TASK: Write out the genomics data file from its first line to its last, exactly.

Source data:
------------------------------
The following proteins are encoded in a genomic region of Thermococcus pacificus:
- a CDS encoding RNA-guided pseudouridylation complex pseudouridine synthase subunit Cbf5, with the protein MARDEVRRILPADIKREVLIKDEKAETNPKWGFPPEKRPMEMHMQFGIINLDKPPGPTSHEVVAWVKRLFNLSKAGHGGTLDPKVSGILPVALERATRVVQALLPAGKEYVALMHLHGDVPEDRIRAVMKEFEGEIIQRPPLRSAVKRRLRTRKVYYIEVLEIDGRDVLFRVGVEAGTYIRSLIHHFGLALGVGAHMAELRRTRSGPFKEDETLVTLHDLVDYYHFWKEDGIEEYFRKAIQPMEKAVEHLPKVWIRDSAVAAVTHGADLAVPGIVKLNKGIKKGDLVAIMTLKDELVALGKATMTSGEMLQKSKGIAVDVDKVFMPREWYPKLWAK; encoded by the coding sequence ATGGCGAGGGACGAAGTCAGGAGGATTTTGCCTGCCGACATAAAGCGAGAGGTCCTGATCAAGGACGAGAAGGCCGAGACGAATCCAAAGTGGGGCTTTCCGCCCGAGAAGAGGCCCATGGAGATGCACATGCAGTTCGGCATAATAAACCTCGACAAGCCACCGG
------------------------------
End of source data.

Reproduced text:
The following proteins are encoded in a genomic region of Thermococcus pacificus:
- a CDS encoding RNA-guided pseudouridylation complex pseudouridine synthase subunit Cbf5, with the protein MARDEVRRILPADIKREVLIKDEKAETNPKWGFPPEKRPMEMHMQFGIINLDKPPGPTSHEVVAWVKRLFNLSKAGHGGTLDPKVSGILPVALERATRVVQALLPAGKEYVALMHLHGDVPEDRIRAVMKEFEGEIIQRPPLRSAVKRRLRTRKVYYIEVLEIDGRDVLFRVGVEAGTYIRSLIHHFGLALGVGAHMAELRRTRSGPFKEDETLVTLHDLVDYYHFWKEDGIEEYFRKAIQPMEKAVEHLPKVWIRDSAVAAVTHGADLAVPGIVKLNKGIKKGDLVAIMTLKDELVALGKATMTSGEMLQKSKGIAVDVDKVFMPREWYPKLWAK; encoded by the coding sequence ATGGCGAGGGACGAAGTCAGGAGGATTTTGCCTGCCGACATAAAGCGAGAGGTCCTGATCAAGGACGAGAAGGCCGAGACGAATCCAAAGTGGGGCTTTCCGCCCGAGAAGAGGCCCATGGAGATGCACATGCAGTTCGGCATAATAAACCTCGACAAGCCACCGG